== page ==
The fort at Zugmantel, so important in Roman frontier studies in so many ways, is frankly a mess. Caged behind wire mesh, entering its compound is not exactly a path to enlightenment. The north and west ramparts can be made out, as can the location of the north gate, but the rest is so overgrown (it is, of course, in woodland) and riddled with unbackfilled excavation trenches that making sense of it is not on the cards.
It is easier to understand the amphitheatre, which is the only visible part of the substantial civil settlement, and which lies half way between the fort and the Limes, where the reconstructed tower and palisade may be seen.
After admiring Zugmantel, we set out along the line of the frontier (the bank survives up to 2m high along here), aiming for a lunchtime stop at Dasbach. We followed the frontier above the village of Eschenhahn, but whilst the Limes was free to plough straight on, we had to zigzag downhill, passing through Eschenhahn, before climbing up out of the valley of the Auroffer Bach, and then descending into the valley of the Worsbach, crossing under an Autobahn (the E35) and a railway and over another railway. We rejoined the line of the frontier just before yet another reconstructed tower (WT 3/26) just south of Dasbach.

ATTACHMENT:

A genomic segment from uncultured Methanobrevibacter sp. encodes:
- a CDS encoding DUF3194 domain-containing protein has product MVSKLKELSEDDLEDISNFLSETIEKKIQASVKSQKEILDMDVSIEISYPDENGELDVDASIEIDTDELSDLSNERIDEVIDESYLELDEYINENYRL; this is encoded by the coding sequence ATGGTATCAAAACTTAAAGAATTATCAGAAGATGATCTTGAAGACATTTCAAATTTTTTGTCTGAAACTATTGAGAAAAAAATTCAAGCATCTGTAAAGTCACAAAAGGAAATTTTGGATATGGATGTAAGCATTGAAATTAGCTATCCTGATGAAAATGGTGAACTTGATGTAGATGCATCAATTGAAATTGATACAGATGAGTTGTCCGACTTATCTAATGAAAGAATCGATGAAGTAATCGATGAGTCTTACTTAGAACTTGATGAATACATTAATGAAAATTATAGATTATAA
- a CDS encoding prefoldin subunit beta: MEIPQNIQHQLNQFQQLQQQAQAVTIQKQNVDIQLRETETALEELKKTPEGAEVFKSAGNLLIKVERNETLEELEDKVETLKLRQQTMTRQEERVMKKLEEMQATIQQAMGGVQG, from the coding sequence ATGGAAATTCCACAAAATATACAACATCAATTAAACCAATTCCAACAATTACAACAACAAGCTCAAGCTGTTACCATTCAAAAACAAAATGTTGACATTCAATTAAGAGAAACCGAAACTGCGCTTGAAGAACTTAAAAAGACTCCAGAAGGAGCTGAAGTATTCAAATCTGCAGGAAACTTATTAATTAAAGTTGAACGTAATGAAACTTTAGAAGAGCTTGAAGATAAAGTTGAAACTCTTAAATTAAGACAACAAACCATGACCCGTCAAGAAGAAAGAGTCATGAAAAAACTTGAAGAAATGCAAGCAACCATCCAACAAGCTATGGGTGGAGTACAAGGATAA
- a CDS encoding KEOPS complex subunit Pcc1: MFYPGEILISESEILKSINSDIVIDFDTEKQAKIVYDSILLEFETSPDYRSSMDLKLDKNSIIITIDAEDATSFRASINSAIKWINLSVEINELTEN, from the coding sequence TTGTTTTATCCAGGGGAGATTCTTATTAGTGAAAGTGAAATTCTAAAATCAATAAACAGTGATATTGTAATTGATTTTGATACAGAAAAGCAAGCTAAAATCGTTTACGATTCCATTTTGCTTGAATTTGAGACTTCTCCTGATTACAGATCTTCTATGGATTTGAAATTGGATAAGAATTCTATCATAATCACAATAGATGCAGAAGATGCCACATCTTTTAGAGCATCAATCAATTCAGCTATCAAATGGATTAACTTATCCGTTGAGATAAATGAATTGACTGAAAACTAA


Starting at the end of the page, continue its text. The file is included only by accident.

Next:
Following lunch, we started climbing again, but this time we took advantage of a frontier BOGOF deal, because the Limes was split between an older (hinterer) and newer (vorderer) course, both of which are upstanding.
The two frontiers reunited before WT 3/29 and carried on in a straight line to near Kastell Alteburg, where an ancient open-market continues to be held. As the Limes strode directly over the Totenberg, we were forced to take a much less direct route until we at last rejoined it at the site of WT 3/36. Then we had a more-or-less straight run uphill to Kleinkastell Meisel.